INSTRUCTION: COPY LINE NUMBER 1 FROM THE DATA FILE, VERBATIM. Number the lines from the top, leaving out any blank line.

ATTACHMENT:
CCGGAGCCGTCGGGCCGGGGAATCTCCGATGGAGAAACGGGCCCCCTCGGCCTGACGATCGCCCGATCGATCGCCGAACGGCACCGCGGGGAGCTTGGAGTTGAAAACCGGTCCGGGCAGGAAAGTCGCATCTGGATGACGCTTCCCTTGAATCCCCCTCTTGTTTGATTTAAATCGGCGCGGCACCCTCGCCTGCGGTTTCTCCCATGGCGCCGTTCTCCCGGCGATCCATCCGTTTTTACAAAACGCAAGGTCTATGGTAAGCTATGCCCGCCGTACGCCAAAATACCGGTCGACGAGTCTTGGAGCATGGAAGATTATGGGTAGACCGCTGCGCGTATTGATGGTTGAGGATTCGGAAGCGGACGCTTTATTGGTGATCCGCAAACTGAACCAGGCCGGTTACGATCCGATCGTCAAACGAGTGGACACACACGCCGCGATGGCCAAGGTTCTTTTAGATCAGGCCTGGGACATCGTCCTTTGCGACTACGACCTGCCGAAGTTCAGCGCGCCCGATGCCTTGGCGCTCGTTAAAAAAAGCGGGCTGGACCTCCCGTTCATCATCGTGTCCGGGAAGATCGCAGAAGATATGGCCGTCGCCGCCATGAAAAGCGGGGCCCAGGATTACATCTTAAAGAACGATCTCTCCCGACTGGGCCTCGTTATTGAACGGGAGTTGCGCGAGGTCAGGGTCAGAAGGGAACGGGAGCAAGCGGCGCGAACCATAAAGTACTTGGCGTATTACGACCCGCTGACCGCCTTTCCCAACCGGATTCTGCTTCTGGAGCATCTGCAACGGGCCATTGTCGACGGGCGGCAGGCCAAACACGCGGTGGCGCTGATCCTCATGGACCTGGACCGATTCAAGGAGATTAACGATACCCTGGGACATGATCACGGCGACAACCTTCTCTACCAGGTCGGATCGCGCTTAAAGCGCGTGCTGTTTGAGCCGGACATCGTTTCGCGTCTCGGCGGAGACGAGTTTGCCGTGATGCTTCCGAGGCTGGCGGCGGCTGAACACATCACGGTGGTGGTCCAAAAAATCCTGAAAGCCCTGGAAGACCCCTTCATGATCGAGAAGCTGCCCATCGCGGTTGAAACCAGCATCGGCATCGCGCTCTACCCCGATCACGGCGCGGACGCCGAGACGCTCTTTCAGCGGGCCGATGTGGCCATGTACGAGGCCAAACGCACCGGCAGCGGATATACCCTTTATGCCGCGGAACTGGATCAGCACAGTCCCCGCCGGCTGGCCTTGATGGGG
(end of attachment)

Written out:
CCGGAGCCGTCGGGCCGGGGAATCTCCGATGGAGAAACGGGCCCCCTCGGCCTGACGATCGCCCGATCGATCGCCGAACGGCACCGCGGGGAGCTTGGAGTTGAAAACCGGTCCGGGCAGGAAAGTCGCATCTGGATGACGCTTCCCTTGAATCCCCCTCTTGTTTGATTTAAATCGGCGCGGCACCCTCGCCTGCGGTTTCTCCCATGGCGCCGTTCTCCCGGCGATCCATCCGTTTTTACAAAACGCAAGGTCTATGGTAAGCTATGCCCGCCGTACGCCAAAATACCGGTCGACGAGTCTTGGAGCATGGAAGATTATGGGTAGACCGCTGCGCGTATTGATGGTTGAGGATTCGGAAGCGGACGCTTTATTGGTGATCCGCAAACTGAACCAGGCCGGTTACGATCCGATCGTCAAACGAGTGGACACACACGCCGCGATGGCCAAGGTTCTTTTAGATCAGGCCTGGGACATCGTCCTTTGCGACTACGACCTGCCGAAGTTCAGCGCGCCCGATGCCTTGGCGCTCGTTAAAAAAAGCGGGCTGGACCTCCCGTTCATCATCGTGTCCGGGAAGATCGCAGAAGATATGGCCGTCGCCGCCATGAAAAGCGGGGCCCAGGATTACATCTTAAAGAACGATCTCTCCCGACTGGGCCTCGTTATTGAACGGGAGTTGCGCGAGGTCAGGGTCAGAAGGGAACGGGAGCAAGCGGCGCGAACCATAAAGTACTTGGCGTATTACGACCCGCTGACCGCCTTTCCCAACCGGATTCTGCTTCTGGAGCATCTGCAACGGGCCATTGTCGACGGGCGGCAGGCCAAACACGCGGTGGCGCTGATCCTCATGGACCTGGACCGATTCAAGGAGATTAACGATACCCTGGGACATGATCACGGCGACAACCTTCTCTACCAGGTCGGATCGCGCTTAAAGCGCGTGCTGTTTGAGCCGGACATCGTTTCGCGTCTCGGCGGAGACGAGTTTGCCGTGATGCTTCCGAGGCTGGCGGCGGCTGAACACATCACGGTGGTGGTCCAAAAAATCCTGAAAGCCCTGGAAGACCCCTTCATGATCGAGAAGCTGCCCATCGCGGTTGAAACCAGCATCGGCATCGCGCTCTACCCCGATCACGGCGCGGACGCCGAGACGCTCTTTCAGCGGGCCGATGTGGCCATGTACGAGGCCAAACGCACCGGCAGCGGATATACCCTTTATGCCGCGGAACTGGATCAGCACAGTCCCCGCCGGCTGGCCTTGATGGGG